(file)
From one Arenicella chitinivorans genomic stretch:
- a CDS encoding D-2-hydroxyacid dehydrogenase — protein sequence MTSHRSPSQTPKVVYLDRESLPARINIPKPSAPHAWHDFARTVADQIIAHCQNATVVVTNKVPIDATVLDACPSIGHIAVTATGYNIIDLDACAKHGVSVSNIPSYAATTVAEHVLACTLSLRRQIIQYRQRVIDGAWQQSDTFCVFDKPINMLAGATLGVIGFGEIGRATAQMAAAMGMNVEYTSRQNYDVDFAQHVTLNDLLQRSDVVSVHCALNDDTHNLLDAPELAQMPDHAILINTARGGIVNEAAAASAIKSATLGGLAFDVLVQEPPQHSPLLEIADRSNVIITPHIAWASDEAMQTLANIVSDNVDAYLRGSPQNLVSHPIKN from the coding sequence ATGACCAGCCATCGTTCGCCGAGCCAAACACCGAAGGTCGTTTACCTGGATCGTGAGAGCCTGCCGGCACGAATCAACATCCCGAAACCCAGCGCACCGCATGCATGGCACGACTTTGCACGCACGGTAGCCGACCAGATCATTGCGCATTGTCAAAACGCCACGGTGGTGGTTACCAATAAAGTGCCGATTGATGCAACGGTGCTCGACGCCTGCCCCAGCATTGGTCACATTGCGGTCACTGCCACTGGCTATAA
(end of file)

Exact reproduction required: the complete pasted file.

From one Arenicella chitinivorans genomic stretch:
- a CDS encoding D-2-hydroxyacid dehydrogenase — protein sequence MTSHRSPSQTPKVVYLDRESLPARINIPKPSAPHAWHDFARTVADQIIAHCQNATVVVTNKVPIDATVLDACPSIGHIAVTATGYNIIDLDACAKHGVSVSNIPSYAATTVAEHVLACTLSLRRQIIQYRQRVIDGAWQQSDTFCVFDKPINMLAGATLGVIGFGEIGRATAQMAAAMGMNVEYTSRQNYDVDFAQHVTLNDLLQRSDVVSVHCALNDDTHNLLDAPELAQMPDHAILINTARGGIVNEAAAASAIKSATLGGLAFDVLVQEPPQHSPLLEIADRSNVIITPHIAWASDEAMQTLANIVSDNVDAYLRGSPQNLVSHPIKN from the coding sequence ATGACCAGCCATCGTTCGCCGAGCCAAACACCGAAGGTCGTTTACCTGGATCGTGAGAGCCTGCCGGCACGAATCAACATCCCGAAACCCAGCGCACCGCATGCATGGCACGACTTTGCACGCACGGTAGCCGACCAGATCATTGCGCATTGTCAAAACGCCACGGTGGTGGTTACCAATAAAGTGCCGATTGATGCAACGGTGCTCGACGCCTGCCCCAGCATTGGTCACATTGCGGTCACTGCCACTGGCTATAA